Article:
EBay’s surprising troubles and Yahoo’s crazy share price aren’t random events. They signify a fundamental weakness of existing marketplaces, a weakness, as we’ll explain, that is tied to price. Because the flaw is linked to price, not all marketplaces are suffering. In fact, some markets, less reliant on price, are outright thriving.

Just about the time eBay and Yahoo got into trouble, a more recent Internet start-up, BlaBlaCar, was doing amazingly well. Founded in Europe by a young Frenchman bitten by the Internet bug during graduate studies at Stanford, BlaBlaCar, much like eBay, operates an online marketplace, albeit a highly specialized one. It is in the business of helping people share car rides by matching those offering a ride with those looking for one. And it does so very well, matching millions of riders every month and growing quickly. Whereas eBay’s original focus was on price-based auctions, BlaBlaCar’s marketplace offers participants rich data about each other, ranking details such as driver chattiness (hence its name), so users can easily search and identify the best matches for them, and downplaying the importance of price (ride-sharers can select price only within a limited range). BlaBlaCar’s ride-sharing market isn’t alone in using rich data. From Internet travel site Kayak to online investment company SigFig, to digital labor platform Upwork, more and more markets that use data to help participants find better matches are gaining traction and attracting attention.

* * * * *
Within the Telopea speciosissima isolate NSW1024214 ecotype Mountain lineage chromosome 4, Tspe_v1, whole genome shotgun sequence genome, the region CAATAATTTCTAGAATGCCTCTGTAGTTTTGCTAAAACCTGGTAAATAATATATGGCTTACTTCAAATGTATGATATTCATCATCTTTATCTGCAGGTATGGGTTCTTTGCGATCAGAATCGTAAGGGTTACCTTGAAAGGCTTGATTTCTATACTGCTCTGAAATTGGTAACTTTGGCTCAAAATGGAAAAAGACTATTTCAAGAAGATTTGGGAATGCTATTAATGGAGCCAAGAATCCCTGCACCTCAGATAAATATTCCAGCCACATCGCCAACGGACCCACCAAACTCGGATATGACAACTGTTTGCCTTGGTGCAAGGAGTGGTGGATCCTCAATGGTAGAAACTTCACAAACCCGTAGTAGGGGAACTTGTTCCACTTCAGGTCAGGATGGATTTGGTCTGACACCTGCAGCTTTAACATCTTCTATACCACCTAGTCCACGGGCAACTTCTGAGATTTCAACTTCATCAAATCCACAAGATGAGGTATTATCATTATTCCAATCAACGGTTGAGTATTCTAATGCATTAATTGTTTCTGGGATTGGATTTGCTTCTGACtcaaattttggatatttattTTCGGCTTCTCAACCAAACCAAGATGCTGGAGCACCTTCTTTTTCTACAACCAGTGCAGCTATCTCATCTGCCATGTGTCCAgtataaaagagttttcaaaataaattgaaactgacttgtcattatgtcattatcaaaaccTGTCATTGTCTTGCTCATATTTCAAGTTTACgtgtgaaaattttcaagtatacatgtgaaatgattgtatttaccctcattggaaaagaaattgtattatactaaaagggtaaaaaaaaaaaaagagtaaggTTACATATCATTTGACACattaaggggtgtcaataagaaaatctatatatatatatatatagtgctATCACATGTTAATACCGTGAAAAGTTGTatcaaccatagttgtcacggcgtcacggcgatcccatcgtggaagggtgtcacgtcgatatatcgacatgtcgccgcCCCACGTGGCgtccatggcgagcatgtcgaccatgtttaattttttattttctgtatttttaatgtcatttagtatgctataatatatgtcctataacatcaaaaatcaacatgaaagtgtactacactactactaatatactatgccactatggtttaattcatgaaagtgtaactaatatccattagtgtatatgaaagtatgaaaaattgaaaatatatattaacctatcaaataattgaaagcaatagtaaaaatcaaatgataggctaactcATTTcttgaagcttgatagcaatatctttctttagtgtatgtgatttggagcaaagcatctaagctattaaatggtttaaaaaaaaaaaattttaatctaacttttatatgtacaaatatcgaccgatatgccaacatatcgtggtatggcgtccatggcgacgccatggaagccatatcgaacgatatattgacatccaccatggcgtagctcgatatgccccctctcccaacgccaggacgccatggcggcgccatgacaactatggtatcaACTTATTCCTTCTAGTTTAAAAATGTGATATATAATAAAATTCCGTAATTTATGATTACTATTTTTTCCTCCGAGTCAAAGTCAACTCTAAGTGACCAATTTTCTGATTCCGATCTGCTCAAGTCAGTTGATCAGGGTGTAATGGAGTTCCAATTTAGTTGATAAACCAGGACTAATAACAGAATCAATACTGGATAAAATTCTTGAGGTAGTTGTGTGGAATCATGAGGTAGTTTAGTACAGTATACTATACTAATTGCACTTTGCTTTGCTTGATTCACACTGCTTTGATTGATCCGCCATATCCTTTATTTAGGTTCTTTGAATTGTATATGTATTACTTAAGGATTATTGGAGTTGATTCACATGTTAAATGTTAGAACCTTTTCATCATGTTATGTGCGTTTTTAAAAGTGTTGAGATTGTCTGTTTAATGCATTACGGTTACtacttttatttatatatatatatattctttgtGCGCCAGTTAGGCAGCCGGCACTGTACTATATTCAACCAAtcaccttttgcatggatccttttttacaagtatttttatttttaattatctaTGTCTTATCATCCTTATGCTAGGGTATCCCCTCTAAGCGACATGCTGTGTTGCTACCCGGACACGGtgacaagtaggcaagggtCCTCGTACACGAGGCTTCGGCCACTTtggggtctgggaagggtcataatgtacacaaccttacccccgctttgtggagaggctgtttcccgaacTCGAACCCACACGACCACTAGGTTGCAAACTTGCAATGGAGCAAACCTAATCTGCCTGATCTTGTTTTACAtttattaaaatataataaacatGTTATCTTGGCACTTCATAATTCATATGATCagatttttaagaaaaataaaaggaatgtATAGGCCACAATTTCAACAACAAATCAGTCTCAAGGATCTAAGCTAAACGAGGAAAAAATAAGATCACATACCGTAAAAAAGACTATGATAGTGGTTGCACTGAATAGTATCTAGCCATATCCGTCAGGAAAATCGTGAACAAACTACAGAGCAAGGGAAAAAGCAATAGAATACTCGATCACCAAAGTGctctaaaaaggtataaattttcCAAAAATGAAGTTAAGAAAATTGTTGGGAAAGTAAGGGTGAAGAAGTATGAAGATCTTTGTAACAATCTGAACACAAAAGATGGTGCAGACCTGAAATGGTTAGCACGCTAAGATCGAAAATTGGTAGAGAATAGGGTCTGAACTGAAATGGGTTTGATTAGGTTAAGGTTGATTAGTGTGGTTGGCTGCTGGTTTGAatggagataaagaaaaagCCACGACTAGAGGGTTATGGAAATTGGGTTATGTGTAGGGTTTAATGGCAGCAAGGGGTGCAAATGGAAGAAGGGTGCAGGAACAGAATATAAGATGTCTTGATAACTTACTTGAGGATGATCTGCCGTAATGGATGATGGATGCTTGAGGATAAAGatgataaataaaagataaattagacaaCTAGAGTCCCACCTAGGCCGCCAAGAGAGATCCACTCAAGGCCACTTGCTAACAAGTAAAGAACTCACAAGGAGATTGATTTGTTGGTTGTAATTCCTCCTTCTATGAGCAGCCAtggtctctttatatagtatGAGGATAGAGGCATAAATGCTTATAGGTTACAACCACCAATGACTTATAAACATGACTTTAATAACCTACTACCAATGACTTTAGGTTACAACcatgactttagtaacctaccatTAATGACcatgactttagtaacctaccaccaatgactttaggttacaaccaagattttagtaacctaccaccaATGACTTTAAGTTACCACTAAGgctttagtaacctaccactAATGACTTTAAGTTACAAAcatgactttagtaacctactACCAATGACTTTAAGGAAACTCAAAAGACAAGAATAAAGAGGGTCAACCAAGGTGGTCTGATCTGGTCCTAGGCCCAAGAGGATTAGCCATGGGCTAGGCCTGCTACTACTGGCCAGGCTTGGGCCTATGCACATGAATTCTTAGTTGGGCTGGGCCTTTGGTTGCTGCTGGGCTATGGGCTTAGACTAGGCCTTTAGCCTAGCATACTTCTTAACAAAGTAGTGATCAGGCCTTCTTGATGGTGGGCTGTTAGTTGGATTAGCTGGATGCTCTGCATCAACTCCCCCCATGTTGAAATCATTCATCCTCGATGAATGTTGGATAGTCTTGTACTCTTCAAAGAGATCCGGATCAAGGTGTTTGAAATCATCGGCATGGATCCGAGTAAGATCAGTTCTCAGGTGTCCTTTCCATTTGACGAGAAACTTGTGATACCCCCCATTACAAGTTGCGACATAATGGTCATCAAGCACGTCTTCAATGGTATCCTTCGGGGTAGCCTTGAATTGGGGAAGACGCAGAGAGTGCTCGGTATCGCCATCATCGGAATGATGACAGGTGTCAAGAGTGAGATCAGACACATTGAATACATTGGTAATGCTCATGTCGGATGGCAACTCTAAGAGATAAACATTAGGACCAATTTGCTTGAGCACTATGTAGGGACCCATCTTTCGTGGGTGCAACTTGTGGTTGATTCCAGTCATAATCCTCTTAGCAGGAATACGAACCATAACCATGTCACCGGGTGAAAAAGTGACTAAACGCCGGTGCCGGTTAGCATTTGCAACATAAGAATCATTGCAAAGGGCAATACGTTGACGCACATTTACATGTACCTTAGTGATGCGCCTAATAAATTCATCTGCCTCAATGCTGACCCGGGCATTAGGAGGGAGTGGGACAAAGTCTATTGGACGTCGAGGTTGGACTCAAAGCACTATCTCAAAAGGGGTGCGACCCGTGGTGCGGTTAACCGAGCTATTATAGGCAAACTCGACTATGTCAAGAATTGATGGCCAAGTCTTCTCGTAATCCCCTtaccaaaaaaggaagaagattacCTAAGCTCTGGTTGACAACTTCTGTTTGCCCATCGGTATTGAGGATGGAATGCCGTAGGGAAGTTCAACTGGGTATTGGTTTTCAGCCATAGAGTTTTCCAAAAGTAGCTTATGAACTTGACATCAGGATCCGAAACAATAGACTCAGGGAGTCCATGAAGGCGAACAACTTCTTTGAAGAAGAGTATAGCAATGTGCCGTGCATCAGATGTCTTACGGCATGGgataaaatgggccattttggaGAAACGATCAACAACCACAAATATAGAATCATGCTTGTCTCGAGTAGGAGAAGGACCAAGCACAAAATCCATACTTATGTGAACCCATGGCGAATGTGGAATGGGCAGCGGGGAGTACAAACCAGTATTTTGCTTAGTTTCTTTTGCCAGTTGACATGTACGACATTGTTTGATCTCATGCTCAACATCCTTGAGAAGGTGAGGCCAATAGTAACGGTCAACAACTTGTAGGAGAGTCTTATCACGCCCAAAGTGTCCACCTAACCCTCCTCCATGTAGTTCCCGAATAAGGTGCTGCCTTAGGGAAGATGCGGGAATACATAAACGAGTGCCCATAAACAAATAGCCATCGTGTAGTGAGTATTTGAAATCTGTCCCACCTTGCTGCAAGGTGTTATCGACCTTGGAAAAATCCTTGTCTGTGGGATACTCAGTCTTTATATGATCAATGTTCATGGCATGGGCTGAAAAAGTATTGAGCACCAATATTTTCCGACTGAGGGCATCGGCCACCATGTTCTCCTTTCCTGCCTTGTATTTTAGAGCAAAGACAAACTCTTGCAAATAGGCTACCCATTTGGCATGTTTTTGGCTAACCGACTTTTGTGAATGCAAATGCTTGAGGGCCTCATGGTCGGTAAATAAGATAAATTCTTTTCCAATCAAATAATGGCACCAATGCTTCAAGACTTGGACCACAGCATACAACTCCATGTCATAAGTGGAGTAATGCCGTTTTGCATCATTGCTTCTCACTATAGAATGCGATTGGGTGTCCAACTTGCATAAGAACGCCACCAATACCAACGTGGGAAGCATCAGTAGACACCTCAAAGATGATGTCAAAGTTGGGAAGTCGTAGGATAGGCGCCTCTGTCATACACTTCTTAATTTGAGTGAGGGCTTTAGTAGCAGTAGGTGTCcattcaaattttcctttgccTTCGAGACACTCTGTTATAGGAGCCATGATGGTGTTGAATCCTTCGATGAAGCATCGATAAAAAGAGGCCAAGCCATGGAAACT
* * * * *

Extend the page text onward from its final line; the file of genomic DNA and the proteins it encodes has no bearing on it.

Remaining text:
In this book, we connect the dots between the difficulties faced by traditional online markets; the error of the stock market’s trusted pricing mechanism; and the rise of markets rich with data. We argue that a reboot of the market fueled by data will lead to a fundamental reconfiguration of our economy, one that will be arguably as momentous as the Industrial Revolution, reinventing capitalism as we know it.

The market is a tremendously successful social innovation. It’s a mechanism to help us divvy up scarce resources efficiently. That’s a simple statement—with enormous impact. Markets have enabled us to feed, clothe, and house most of 8 billion humans, and to greatly improve their life expectancy as well as life quality. Market transactions have long been social interactions, making them superbly well aligned with human nature. That’s why markets seem so natural to most of us and are so deeply ingrained in society’s fabric. They are the building blocks of our economy.

To do their magic, markets depend on the easy flow of data, and the ability of humans to translate this data into decisions—that’s how we transact on markets, where decision-making is decentralized. This is what makes markets robust and resilient, but it requires that everyone has easy access to comprehensive information about what’s available. Until recently, communicating such rich information in markets was difficult and costly. So we used a workaround and condensed all of this information into a single metric: price. And we conveyed that information with the help of money.

Price and money have proved to be an ingenious stopgap to mitigate a seemingly intractable challenge, and it worked—to a degree. But as information is compressed, details and nuance get lost, leading to suboptimal transactions. If we don’t fully know what is on offer or are misled by condensed information, we will choose badly. For millennia, we tolerated this inadequate solution, as no better alternative was available.